Posted on May 27, 2009 by glenlake
The DNR Fisheries Division will begin a fisheries survey of the Glen Lake system today. They will be surveying Big and Little Glen, and the Fisher Lakes for the next two weeks. If any of you are interested in observing the sampling efforts please feel free to approach any of the DNR boats and they will be happy to discuss the sampling techniques and talk about what they have caught.
If you have any questions about the survey please call Todd Kalish, Michigan Department of Natural Resources, Fisheries Division at 231-775-9727, ext 6070.
Filed under: Fisheries | Leave a Comment »
Posted on May 25, 2009 by glenlake
Written by Sarah Litch
“You can never step on the same beach twice.”
Our beaches were brought to us by the glaciers, the last of which receded 10,000 years ago leaving us with sand that is made up primarily of quartz, a little feldspar and even less magnetite with a sprinkling of garnet, calcite, ilmenite, hornblende and epidote. Our sand consists of rocks, crystals and lakeshells that have been eroded over long period of time by wind, water, and ice.
• Your beach is a dynamic landform, constantly in motion, ever changing, altered by wind and waves in a continual process of beach building and erosion. Seasonal cycles of sand deposition and loss dramatically affect the appearance of your beach from summer to winter and even from day to day. Most of the sand removed from winter beaches is deposited in small offshore sandbars and returned from the lake shallows to the shoreline by the gentler waves of summer. Thus the summer beach sand can rest a few hundred feet from the shore during the winter months. In the spring smaller and less powerful waves begin to rebuild your beach by lifting the grains of sand onto the shore while being too weak to haul them back out to the lake again.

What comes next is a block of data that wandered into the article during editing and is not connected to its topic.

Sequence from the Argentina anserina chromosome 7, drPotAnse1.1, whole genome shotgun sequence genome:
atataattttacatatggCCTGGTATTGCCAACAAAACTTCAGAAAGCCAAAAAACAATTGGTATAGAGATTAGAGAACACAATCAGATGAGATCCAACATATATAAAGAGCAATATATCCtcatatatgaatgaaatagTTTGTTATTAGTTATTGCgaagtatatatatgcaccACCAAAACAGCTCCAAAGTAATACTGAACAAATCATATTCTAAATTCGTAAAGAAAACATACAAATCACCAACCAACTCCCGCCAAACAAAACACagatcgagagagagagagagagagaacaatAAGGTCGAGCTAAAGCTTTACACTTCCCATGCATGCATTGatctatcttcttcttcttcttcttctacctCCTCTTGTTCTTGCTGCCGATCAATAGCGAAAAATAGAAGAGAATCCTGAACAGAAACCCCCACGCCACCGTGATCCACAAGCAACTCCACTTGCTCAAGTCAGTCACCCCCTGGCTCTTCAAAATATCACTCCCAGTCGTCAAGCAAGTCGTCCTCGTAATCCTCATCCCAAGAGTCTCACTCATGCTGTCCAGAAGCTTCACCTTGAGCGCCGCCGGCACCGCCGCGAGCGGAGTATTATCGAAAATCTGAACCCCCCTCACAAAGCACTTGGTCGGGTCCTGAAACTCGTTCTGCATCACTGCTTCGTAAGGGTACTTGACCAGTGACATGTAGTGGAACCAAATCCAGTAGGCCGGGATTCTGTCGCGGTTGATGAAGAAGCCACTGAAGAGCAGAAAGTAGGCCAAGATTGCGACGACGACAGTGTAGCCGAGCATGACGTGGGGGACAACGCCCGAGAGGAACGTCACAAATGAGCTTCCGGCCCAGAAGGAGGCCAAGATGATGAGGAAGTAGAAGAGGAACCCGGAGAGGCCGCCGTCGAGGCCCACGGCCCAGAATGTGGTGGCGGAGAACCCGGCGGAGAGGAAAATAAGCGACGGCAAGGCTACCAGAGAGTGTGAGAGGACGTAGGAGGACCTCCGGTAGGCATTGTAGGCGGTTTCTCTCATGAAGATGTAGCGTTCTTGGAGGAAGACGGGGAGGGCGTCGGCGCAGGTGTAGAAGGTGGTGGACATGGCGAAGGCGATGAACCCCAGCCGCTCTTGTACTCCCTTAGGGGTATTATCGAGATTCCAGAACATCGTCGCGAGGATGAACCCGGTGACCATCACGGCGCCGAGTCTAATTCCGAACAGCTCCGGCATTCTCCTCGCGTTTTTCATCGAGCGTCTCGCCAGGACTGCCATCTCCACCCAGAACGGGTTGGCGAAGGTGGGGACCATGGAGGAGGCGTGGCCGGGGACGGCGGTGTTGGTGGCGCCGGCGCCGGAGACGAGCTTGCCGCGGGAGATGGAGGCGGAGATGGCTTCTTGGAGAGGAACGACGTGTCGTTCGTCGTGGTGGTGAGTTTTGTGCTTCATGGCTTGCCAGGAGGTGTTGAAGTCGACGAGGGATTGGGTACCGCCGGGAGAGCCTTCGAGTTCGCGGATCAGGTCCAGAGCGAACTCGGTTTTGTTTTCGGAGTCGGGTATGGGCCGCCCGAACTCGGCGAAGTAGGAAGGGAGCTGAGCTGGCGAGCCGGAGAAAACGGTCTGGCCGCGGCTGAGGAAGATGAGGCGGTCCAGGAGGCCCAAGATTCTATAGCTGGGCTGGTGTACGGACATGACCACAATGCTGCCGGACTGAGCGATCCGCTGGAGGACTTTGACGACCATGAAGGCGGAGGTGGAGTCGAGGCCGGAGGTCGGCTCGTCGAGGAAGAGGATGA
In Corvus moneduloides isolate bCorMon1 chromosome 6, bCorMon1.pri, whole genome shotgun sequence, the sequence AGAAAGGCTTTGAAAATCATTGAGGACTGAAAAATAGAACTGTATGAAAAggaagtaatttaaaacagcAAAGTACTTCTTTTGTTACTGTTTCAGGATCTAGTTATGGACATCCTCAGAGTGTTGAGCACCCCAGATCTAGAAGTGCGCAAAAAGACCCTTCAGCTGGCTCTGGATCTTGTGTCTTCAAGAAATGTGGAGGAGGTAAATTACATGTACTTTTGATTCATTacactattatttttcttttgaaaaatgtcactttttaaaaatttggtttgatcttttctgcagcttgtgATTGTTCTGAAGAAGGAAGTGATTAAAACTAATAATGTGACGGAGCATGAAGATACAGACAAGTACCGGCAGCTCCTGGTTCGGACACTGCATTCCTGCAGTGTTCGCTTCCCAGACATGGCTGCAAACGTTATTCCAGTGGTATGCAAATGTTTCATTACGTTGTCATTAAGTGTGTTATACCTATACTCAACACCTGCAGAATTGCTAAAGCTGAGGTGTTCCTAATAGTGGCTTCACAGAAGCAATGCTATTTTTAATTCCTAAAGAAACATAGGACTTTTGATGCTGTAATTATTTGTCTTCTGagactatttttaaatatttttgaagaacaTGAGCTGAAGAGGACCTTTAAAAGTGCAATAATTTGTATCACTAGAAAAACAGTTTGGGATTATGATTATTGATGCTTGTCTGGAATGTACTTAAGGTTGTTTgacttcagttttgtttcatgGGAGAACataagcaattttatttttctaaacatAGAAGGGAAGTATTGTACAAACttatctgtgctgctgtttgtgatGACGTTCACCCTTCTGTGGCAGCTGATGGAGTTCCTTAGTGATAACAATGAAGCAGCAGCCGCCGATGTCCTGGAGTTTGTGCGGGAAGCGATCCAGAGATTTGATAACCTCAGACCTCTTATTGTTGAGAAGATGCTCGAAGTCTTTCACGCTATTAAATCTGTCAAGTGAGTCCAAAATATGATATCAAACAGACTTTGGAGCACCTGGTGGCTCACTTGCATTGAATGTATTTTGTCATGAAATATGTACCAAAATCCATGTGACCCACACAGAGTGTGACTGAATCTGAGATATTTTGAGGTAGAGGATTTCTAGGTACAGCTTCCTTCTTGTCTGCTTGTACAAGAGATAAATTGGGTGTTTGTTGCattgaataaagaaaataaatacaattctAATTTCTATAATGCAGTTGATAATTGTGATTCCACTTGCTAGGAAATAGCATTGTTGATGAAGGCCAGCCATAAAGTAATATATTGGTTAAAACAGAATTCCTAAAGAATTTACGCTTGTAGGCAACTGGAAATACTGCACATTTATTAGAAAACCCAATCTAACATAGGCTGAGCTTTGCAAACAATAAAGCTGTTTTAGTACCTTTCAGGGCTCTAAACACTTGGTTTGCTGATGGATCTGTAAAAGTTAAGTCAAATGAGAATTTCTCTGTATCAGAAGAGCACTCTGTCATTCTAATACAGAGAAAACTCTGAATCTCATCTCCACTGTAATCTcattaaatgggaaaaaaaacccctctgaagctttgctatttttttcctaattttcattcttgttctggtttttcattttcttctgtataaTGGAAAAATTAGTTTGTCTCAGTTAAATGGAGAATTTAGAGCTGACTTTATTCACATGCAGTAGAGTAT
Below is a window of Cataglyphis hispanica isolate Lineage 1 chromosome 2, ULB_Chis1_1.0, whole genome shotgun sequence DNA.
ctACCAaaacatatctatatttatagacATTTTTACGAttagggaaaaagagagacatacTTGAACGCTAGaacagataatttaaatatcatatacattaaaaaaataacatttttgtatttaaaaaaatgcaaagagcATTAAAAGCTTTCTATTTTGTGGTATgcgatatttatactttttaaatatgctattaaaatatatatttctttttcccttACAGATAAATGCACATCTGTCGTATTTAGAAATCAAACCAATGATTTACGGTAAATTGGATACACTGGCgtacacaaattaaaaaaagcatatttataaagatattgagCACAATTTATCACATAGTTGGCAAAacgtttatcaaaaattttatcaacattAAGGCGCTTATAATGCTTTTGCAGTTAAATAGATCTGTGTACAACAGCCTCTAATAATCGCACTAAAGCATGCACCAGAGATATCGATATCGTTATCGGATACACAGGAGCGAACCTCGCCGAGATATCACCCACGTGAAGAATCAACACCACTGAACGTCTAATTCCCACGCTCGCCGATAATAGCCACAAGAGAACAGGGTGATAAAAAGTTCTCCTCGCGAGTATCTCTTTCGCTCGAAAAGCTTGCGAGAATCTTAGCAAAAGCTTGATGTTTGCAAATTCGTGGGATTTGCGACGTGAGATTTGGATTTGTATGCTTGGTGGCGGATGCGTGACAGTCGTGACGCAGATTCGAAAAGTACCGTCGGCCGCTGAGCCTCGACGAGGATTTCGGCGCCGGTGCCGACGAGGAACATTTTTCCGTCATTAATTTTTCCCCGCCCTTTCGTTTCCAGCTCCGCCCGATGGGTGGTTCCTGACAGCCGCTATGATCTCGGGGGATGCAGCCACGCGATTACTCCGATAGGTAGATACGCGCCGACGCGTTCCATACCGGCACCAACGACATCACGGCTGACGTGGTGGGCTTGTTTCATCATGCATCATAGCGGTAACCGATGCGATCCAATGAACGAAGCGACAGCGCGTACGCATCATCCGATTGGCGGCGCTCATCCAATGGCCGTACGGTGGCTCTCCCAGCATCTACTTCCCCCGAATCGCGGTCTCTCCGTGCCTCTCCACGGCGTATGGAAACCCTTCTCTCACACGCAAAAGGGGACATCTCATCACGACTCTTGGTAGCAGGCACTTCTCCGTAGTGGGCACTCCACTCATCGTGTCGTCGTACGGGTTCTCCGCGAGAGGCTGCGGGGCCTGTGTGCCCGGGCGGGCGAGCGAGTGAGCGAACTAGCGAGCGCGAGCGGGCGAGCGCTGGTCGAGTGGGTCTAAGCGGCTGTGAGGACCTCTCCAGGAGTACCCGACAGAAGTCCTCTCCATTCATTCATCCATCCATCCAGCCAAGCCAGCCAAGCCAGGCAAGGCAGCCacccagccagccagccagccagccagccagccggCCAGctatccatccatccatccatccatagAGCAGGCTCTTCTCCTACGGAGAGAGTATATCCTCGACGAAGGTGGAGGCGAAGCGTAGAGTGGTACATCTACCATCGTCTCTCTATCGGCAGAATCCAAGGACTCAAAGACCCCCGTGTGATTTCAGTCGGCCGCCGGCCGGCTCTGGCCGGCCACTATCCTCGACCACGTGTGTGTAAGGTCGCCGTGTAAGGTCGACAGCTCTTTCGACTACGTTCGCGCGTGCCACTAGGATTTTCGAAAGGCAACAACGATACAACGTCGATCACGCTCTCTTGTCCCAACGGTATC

Filed under: Water Resources | Leave a Comment »
Posted on May 10, 2009 by glenlake
Every day is earth day, but sometime ‘she’ needs a little help from us to protect her from the grip of invasive species. One that has come to recent attention is Phragmites, a noxious weed that is taking over shorelines, canals, drainage ditches, wetlands and prairies in the Midwest.
This invasive weed has taken over about 100,000 acres of wetland in Michigan.
Phragmites on Westman Road
It marches from marsh to marsh and from one roadside ditch to another and chokes out other vegetation in wetlands, including cattails, bulrushes and sedges. Phragmites disrupt the food web by destroying food bearing native plants that reduces the number of fur bearing animals, insects, butterflies, non-migratory songbirds, reptiles, amphibians and other wildlife that inhabit wetlands.
Phragmites have been in Michigan and other states for centuries, but there is evidence the weed has hybridized with an aggressive species from Australia. Scientists believe the Australian Phragmite was brought to the United States as an ornamental plant and eventually cross-pollinated with local Phragmites. Scientists differ as to why they have suddenly raged out of control.
Kurt Getsinger, a research biologist with the U.S. Army Corps of Engineers in Mississippi, said low water levels in the Great Lakes over the past few years could partly be to blame. “During low water periods the native wetland species decline, however, phragmites have the ability to become established in that situation — quickly expanding its range. They are taking advantage of the low lake levels and going into new areas, crowding out other vegetation, and that’s not good.”
Filed under: Invasives, Phragmites | Leave a Comment »